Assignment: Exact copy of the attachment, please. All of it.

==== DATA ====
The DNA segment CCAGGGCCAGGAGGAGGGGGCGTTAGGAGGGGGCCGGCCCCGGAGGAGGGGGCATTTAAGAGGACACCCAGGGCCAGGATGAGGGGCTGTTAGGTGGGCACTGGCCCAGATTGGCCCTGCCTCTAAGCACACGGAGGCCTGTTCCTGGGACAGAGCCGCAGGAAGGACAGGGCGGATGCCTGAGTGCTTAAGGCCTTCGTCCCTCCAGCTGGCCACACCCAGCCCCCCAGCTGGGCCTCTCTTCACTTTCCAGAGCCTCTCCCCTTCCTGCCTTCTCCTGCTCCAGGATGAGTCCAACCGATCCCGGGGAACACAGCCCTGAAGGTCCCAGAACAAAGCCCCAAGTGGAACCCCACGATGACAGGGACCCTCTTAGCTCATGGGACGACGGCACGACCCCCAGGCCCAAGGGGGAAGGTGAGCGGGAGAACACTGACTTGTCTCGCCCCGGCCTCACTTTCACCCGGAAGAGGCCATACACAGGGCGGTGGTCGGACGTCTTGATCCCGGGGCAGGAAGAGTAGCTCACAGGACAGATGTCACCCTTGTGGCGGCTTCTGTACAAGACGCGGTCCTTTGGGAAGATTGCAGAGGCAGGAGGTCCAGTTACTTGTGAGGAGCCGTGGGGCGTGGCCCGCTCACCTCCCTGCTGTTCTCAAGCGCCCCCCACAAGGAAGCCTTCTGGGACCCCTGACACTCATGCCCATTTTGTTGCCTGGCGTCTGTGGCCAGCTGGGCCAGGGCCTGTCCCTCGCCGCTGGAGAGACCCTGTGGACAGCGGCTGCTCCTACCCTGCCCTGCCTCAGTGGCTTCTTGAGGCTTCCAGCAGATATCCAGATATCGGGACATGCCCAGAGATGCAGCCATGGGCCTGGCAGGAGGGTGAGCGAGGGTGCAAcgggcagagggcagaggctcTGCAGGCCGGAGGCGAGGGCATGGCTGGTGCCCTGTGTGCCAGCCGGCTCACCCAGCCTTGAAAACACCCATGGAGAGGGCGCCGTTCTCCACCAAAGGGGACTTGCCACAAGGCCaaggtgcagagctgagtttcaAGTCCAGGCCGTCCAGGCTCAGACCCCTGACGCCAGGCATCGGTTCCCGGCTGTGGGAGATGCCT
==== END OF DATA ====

The DNA segment CCAGGGCCAGGAGGAGGGGGCGTTAGGAGGGGGCCGGCCCCGGAGGAGGGGGCATTTAAGAGGACACCCAGGGCCAGGATGAGGGGCTGTTAGGTGGGCACTGGCCCAGATTGGCCCTGCCTCTAAGCACACGGAGGCCTGTTCCTGGGACAGAGCCGCAGGAAGGACAGGGCGGATGCCTGAGTGCTTAAGGCCTTCGTCCCTCCAGCTGGCCACACCCAGCCCCCCAGCTGGGCCTCTCTTCACTTTCCAGAGCCTCTCCCCTTCCTGCCTTCTCCTGCTCCAGGATGAGTCCAACCGATCCCGGGGAACACAGCCCTGAAGGTCCCAGAACAAAGCCCCAAGTGGAACCCCACGATGACAGGGACCCTCTTAGCTCATGGGACGACGGCACGACCCCCAGGCCCAAGGGGGAAGGTGAGCGGGAGAACACTGACTTGTCTCGCCCCGGCCTCACTTTCACCCGGAAGAGGCCATACACAGGGCGGTGGTCGGACGTCTTGATCCCGGGGCAGGAAGAGTAGCTCACAGGACAGATGTCACCCTTGTGGCGGCTTCTGTACAAGACGCGGTCCTTTGGGAAGATTGCAGAGGCAGGAGGTCCAGTTACTTGTGAGGAGCCGTGGGGCGTGGCCCGCTCACCTCCCTGCTGTTCTCAAGCGCCCCCCACAAGGAAGCCTTCTGGGACCCCTGACACTCATGCCCATTTTGTTGCCTGGCGTCTGTGGCCAGCTGGGCCAGGGCCTGTCCCTCGCCGCTGGAGAGACCCTGTGGACAGCGGCTGCTCCTACCCTGCCCTGCCTCAGTGGCTTCTTGAGGCTTCCAGCAGATATCCAGATATCGGGACATGCCCAGAGATGCAGCCATGGGCCTGGCAGGAGGGTGAGCGAGGGTGCAAcgggcagagggcagaggctcTGCAGGCCGGAGGCGAGGGCATGGCTGGTGCCCTGTGTGCCAGCCGGCTCACCCAGCCTTGAAAACACCCATGGAGAGGGCGCCGTTCTCCACCAAAGGGGACTTGCCACAAGGCCaaggtgcagagctgagtttcaAGTCCAGGCCGTCCAGGCTCAGACCCCTGACGCCAGGCATCGGTTCCCGGCTGTGGGAGATGCCT